One way to make sure your direct mail and digital campaigns integrate into a cohesive campaign is to advertise your digital fundraising venues in your direct mail appeals. For example, you could include a URL, QR code, or text-to-give number and keyword at the bottom of your physical fundraising letters that leads to your website’s donation page.
This is especially convenient for donors who would like to donate, but who don’t have access to cash or a checkbook. As paper forms of money become more rare, it’s smart to include an easy way to give online in all direct mail appeals.
Plus, the two channels can serve as reminders if they reach the same donor in different ways. A letter in the mail could be just what a potential donor needs to return to your donation page and complete the donation they meant to send in earlier that day. According to our statistics at GivingMail, campaigns that include both direct mail and digital touchpoints are 28% more likely to succeed than direct mail strategies alone.
As you drive traffic to your nonprofit’s website and online donation page, don’t forget to make sure your website is optimally configured to drive conversions.
3. Collect data in a nonprofit CRM.
As donors contribute to your multichannel campaign, every touchpoint is valuable information for your nonprofit to store and analyze. If you have a CRM or donor database software, this is the best location to keep this information.
With your digital campaign, you hopefully have integrations between your various donation forms and your nonprofit’s donor database. Having these integrations will make sure the information from every online donation flows straight to your CRM, updating donor profiles with new information and adding new donors to it. CRMs can store information like:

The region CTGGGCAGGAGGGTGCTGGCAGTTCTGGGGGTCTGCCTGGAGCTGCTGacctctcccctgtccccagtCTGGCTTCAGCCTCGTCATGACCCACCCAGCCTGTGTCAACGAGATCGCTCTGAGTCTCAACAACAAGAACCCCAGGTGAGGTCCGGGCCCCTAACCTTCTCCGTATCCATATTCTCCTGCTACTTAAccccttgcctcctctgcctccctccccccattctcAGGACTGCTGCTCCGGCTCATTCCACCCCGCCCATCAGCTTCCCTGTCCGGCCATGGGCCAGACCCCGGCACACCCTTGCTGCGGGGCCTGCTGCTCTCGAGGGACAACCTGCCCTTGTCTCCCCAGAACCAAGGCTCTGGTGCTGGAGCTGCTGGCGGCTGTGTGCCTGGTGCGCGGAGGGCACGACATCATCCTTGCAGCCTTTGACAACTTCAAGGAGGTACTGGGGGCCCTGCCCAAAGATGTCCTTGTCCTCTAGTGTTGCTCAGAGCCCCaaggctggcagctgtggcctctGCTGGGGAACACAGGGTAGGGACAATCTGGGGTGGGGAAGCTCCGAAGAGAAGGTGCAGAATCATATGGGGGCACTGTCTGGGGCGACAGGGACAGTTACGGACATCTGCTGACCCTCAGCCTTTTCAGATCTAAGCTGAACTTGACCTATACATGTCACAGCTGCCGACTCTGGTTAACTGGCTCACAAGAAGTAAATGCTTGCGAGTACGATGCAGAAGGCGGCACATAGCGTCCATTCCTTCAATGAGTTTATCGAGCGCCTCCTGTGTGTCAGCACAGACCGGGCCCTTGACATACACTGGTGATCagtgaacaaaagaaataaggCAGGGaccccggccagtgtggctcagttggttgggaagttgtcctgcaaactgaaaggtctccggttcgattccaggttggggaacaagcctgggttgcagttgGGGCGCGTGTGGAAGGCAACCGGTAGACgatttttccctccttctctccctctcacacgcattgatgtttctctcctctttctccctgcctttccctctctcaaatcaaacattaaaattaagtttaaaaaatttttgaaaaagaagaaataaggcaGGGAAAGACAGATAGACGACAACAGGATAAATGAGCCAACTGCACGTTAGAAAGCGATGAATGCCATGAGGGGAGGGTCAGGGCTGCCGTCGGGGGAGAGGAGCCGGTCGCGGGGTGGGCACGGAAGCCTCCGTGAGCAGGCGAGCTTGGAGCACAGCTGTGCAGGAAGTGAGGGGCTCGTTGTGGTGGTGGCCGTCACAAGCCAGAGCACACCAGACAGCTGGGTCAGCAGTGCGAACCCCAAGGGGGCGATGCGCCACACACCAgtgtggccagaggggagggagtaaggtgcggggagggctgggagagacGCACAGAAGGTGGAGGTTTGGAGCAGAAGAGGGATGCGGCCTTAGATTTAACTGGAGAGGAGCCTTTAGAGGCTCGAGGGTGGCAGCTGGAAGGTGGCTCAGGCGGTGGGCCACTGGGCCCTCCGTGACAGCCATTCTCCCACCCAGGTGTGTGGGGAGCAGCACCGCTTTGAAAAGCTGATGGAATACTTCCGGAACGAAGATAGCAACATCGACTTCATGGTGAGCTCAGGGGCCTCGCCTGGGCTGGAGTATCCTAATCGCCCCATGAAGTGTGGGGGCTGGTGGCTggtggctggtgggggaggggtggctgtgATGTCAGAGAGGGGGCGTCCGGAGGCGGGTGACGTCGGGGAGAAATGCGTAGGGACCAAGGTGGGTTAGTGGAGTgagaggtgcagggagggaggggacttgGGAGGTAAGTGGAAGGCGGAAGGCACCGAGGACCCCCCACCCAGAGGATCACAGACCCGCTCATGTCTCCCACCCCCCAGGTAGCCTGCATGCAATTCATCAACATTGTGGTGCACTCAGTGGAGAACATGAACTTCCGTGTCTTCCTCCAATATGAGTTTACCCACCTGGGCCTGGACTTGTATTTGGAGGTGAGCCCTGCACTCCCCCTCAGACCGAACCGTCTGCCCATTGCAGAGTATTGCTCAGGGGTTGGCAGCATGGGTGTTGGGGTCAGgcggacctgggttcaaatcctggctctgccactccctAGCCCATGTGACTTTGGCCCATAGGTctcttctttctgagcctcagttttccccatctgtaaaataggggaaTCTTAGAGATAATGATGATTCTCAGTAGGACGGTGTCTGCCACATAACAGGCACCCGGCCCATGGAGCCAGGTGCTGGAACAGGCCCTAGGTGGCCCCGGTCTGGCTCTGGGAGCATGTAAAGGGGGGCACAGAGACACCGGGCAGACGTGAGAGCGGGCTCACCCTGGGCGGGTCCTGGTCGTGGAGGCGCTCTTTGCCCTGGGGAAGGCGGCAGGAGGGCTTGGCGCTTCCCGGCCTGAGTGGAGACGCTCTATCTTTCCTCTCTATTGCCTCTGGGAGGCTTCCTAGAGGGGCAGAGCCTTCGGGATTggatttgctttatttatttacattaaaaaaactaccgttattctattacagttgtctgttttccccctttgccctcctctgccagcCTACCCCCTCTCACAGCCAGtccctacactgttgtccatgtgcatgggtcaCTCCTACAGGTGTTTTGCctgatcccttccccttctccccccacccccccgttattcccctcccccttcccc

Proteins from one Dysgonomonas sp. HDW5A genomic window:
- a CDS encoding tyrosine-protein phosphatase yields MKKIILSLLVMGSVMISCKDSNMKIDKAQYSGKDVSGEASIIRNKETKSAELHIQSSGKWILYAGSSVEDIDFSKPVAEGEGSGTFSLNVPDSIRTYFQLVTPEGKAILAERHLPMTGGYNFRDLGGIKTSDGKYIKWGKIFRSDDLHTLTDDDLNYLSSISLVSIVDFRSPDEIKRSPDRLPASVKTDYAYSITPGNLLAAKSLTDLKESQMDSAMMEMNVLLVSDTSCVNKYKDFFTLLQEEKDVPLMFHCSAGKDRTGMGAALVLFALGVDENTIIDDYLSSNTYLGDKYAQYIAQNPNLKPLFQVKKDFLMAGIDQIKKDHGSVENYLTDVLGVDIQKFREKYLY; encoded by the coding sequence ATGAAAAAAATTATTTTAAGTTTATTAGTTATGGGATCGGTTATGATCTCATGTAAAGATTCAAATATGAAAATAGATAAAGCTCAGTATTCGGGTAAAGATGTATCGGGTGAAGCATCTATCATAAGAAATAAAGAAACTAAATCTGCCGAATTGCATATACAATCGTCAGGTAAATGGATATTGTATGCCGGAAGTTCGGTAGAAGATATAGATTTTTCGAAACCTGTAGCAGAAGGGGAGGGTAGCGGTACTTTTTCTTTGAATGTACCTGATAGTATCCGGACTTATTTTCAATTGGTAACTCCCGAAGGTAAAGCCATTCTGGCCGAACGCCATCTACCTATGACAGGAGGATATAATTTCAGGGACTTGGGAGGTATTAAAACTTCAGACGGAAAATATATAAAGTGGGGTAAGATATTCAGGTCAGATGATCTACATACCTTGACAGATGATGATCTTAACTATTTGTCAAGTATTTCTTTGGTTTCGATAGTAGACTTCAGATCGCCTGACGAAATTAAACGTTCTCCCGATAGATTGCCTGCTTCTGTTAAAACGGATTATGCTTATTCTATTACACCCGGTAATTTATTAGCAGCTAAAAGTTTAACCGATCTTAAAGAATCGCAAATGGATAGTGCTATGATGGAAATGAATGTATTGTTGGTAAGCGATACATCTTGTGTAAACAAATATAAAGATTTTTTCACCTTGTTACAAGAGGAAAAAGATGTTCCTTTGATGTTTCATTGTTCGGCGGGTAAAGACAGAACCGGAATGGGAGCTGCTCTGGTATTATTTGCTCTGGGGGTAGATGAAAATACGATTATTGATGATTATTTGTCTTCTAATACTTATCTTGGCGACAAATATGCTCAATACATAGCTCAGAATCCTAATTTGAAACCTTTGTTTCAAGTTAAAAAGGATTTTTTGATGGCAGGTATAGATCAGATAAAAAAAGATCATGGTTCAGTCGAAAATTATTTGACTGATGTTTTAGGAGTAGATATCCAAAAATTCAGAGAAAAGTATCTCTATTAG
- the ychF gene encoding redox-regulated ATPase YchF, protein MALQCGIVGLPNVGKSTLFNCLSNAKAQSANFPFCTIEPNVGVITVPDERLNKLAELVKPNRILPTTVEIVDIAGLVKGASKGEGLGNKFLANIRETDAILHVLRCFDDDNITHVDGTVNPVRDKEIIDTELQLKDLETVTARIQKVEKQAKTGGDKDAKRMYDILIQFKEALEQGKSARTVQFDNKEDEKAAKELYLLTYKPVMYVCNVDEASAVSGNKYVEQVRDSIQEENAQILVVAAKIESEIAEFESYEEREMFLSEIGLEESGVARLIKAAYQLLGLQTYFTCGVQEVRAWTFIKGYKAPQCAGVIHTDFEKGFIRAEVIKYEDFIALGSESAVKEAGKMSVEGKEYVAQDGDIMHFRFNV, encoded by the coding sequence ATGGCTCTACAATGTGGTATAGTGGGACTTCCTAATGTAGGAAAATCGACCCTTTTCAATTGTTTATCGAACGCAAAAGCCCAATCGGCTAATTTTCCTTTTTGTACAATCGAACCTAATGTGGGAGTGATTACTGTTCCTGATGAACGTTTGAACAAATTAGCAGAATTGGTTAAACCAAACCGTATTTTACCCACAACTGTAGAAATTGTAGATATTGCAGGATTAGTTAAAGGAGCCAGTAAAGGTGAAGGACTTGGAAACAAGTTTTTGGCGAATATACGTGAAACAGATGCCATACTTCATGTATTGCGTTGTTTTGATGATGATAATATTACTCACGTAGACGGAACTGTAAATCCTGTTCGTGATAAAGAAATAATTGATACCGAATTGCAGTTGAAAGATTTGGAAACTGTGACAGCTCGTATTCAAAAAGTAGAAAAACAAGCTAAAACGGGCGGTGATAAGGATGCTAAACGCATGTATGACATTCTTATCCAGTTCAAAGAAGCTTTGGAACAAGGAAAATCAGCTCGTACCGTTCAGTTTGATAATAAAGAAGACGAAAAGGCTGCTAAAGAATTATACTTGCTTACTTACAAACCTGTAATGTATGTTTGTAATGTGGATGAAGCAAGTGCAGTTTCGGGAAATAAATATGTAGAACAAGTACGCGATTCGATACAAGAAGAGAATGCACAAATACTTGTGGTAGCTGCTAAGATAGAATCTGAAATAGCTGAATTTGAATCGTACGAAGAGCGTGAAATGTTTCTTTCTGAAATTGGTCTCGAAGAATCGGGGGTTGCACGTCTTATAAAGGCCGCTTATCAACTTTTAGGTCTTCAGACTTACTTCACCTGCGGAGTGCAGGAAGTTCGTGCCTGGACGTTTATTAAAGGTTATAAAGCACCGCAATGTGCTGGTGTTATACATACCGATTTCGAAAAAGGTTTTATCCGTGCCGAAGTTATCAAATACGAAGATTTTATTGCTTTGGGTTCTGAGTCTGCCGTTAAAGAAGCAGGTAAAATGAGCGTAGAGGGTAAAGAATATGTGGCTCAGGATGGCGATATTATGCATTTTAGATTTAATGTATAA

- Donor demographics
- Giving history
- Volunteer engagement
- Giving amounts
- Preferred communication channels
Over time, as data points fill your donor database, rich donor profiles emerge that allow you to better target your fundraising and marketing efforts for the future. In your digital marketing/direct mail campaign, you’ll want to enter information about mail-in donations by hand, and indicate the channel through which you received the donation.
Then, in the future, you can segment your donor database and isolate those who have given by mail before, and target them specifically with mail appeals for your next campaign.
The same can be done with other groups of donors. For example, you may develop a segment of younger donors whom you market to heavily on social media, a segment of donors who prefer communicating by phone, and a segment of donors who respond best to direct mail appeals so you can reach out to individuals in the way that best suits them.
Most CRMs are equipped with data analysis tools, too. This way, you can use your donor database to glean insights on how well certain efforts have worked for your organization in the past and make predictions about future strategies and trends. For example, if your direct mail response rates are steady for several years, and then one year they drop off suddenly, that should tell you to investigate if changes were made that year that could have led to the reduced outcome.
Your CRM can also allow you to see if your multichannel strategy is working better than last year’s all-digital strategy, and vice-versa. This kind of information is essential to steer your nonprofit down the right fundraising path into the future.
4. Build long-term donor relationships.
Essential to nonprofit fundraising across organizations is developing relationships with donors. Often, it’s more expensive to acquire new donors than it is to continue relationships with current supporters, so many nonprofit fundraising departments focus intently on relationship-building.
Luckily, a direct mail/digital campaign can greatly enhance your donor relationships. On the one hand, a piece of physical mail keeps your organization on your donors’ minds for longer than an email, a TV commercial, or a post on social media would. In today’s digital landscape, it’s meaningful to donors that your nonprofit took the time to send a physical appeal for funds.
On the other hand, with a combined direct mail/digital campaign, the digital aspect makes quick follow-up and prompts for further engagement easy. Informed by data from your donation page and CRM, you’ll not only improve your donor recognition capabilities, making donor retention more likely, but you’ll also be able to keep in touch with your donors long-term.